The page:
Having two versions of the same game on one collection may seem redundant, but the Master System's limitations made for a port that differs enough from the source material to justify its inclusion. As is the case with the vast majority of 8-bit arcade ports, the arcade version of Fantasy Zone II is the one most players will want, as it's superior in every way, but nostalgic Sega fans will find plenty of reasons to love this pared down version as well.
Maze Walker is unique in that it is the only game in this collection that started out as a 3D title, and it shows. Back in the '80s, Sega released the SegaScope 3D, a pair of 3D glasses that worked by using a shutter system to create an effect similar to that seen on the 3DS.
In Maze Walker the player will - surprise! - walk through a maze while fending off enemies with an iron bar, which can be found at the start of each level. Maze Walker's 3D effect is at its best when your character jumps and pops out of the screen at you. These 3D remakes are all impressive, but the difference between Maze Walker and the rest of the bunch in terms of the quality of the 3D effect is readily apparent.
Impressive 3D effects aside, Maze Walker doesn't have a whole lot going for it. It feels more like a demo of 3D technology than anything else. The mazes are simple, the enemies aren't all that tough, and let's face it - you're playing as a generic blonde guy hitting things with an iron bar. It's a fun distraction, but not many will buy 3D Classics Collection for Maze Walker.
The newcomers are rounded out by the aforementioned selection of already-released 3D classics. There's Galaxy Force II, a little-known arcade shoot-'em-up, Thunder Blade, a classic arcade title which later received a Master System port, Fantasy Zone II W, an enhanced port of the arcade version of Fantasy Zone II, Altered Beast, a Mega Drive launch title, and a little game called Sonic the Hedgehog.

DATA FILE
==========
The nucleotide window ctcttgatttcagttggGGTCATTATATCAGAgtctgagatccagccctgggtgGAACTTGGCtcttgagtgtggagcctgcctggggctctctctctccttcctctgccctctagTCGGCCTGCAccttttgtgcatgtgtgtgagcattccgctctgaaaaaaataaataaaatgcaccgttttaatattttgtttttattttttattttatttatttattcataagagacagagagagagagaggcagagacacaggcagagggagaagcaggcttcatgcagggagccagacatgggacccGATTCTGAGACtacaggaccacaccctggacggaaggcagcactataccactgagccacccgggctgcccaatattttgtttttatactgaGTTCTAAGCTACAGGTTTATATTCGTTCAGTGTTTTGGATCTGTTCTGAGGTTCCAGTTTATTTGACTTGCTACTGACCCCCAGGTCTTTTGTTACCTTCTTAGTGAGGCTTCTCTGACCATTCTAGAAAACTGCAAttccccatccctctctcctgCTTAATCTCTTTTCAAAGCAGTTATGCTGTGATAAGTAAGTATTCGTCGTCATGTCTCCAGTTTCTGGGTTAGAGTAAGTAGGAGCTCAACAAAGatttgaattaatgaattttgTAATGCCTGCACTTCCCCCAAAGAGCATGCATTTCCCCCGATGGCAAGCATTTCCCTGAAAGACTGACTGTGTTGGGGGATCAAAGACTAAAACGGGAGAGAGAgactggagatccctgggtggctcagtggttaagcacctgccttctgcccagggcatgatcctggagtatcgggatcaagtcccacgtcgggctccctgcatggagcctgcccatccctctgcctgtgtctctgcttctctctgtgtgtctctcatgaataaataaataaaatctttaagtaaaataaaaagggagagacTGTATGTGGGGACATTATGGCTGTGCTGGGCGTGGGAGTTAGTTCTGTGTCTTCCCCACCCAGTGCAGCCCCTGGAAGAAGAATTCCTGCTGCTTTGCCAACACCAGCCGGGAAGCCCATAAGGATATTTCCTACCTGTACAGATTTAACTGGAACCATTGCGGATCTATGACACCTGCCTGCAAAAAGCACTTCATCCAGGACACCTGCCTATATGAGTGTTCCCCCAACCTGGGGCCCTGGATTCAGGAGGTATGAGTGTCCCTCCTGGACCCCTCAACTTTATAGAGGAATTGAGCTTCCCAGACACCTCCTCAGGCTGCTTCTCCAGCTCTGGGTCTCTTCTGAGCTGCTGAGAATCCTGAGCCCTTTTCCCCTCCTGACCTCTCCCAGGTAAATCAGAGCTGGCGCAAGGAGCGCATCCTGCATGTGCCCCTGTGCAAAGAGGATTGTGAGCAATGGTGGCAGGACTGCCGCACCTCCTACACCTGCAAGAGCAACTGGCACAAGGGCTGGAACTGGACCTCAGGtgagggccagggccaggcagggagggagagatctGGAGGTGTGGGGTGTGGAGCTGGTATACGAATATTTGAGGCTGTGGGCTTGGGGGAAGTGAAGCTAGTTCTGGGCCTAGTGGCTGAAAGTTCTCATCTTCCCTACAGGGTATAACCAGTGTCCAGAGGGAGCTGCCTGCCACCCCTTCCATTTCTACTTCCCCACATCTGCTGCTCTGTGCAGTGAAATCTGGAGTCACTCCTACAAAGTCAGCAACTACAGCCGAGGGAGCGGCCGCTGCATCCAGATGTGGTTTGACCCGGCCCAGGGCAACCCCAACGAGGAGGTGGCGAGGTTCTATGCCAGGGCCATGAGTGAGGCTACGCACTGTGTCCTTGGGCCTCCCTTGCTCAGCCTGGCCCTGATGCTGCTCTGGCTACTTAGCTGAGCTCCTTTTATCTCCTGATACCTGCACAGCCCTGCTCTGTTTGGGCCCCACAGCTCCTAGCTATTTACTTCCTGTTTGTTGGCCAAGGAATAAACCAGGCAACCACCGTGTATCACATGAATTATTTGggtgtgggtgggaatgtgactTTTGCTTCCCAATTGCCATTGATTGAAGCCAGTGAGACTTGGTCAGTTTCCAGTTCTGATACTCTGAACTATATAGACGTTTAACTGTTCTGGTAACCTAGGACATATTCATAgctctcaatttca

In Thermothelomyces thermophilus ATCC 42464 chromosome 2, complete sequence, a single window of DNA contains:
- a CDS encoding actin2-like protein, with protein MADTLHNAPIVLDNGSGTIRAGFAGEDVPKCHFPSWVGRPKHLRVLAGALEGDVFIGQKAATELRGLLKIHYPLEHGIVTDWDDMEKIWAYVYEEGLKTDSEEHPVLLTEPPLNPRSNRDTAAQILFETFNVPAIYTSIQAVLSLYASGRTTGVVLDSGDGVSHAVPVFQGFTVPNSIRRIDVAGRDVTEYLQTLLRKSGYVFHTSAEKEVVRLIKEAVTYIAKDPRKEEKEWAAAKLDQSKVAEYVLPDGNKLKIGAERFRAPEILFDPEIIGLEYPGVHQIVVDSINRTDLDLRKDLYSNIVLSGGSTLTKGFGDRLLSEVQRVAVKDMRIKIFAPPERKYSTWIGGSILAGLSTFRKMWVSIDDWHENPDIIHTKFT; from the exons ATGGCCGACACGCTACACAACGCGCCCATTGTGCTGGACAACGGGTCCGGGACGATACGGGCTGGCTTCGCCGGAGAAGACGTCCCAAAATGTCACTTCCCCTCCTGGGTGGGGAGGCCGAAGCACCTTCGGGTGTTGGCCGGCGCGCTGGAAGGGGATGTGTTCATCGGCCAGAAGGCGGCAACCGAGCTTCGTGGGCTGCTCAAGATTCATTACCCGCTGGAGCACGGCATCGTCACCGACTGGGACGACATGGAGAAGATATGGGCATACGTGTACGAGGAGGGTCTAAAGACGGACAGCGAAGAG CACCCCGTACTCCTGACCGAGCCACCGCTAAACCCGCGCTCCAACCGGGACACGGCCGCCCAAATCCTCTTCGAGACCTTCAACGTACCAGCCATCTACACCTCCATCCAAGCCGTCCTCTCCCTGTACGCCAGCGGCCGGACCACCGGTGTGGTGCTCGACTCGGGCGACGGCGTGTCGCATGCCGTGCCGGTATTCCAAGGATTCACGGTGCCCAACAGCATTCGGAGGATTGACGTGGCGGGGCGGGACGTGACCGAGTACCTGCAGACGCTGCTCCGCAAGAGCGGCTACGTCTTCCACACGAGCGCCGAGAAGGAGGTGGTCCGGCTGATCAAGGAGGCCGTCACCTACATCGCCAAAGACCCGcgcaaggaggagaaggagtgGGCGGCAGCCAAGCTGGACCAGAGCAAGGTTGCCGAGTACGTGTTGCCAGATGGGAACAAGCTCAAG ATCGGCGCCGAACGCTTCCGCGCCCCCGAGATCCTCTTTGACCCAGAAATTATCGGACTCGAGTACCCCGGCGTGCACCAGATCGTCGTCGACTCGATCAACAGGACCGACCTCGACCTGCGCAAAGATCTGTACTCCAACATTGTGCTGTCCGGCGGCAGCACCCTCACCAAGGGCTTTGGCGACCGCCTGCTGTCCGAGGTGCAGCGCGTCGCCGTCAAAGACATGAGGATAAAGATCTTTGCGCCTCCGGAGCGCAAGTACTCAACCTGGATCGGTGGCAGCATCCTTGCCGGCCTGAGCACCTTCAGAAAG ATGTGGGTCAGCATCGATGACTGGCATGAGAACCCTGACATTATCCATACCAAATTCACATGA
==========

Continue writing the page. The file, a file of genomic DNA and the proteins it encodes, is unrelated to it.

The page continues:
These aren't just simple ports of retro titles, however. The team at M2, a development team specializing in retro re-releases created new, 3D-ready emulators for each of these titles. The options each of these emulators carry are impressive. During any game you can hit the start button to bring up that game's respective emulator's menu. You can choose to play the Japanese or Western releases of certain games, change how certain games display in 3D, change screen size, toggle backgrounds, and even simulate moving screens in arcade games that originally featured those in their cabinets. On top of that, for major enthusiasts out there, Sega 3D Classics Collection allows for switching sound units between various Sega console releases, such as the PSG revisions between the first and second Mega Drive models, as well as the Sega Mark III's FM unit which never left Japan, a big hit with purists. Multiplayer games aren't left out in the cold, either. Both games that support multiplayer in this collection also support wireless link play, provided both players have a copy of the game.
Most of these games have stood the test of time. They're decades-old classics that are as precious to Sega fans as Mario and Link are to the Nintendo faithful. Altered Beast, Fantasy Zone and Thunder Blade might not be as iconic as the franchises we here at Nintendo Life have come to know and love, but they are classics all the same.
While these are not necessarily the names that are most often associated with the console giant turned Nintendo partner, they're worth mentioning in the same breath. It bears mentioning that Sega 3D Classics Collection is the international release of Sega Fukkoku Archives 2. There's no word as of this writing if the original will get a release, nor if the tenth unlockable game, the original Fantasy Zone, which was originally unlocked by having save data from both titles on a single 3DS, will be unlockable in 3D Classics Collection.
Few games are heralded as true classics. Even fewer earn the distinction of defining a genre, or better yet, a generation. Sega 3D Classics Collection has a handful of these games gathered on a single cart. The emulators' robust feature set and extremely well implemented 3D make these games feel like much more than re-releases of old games.
If you're a lifelong Nintendo fan, you owe it to yourself to see what those on the other side of the console wars enjoyed. You're in for a treat.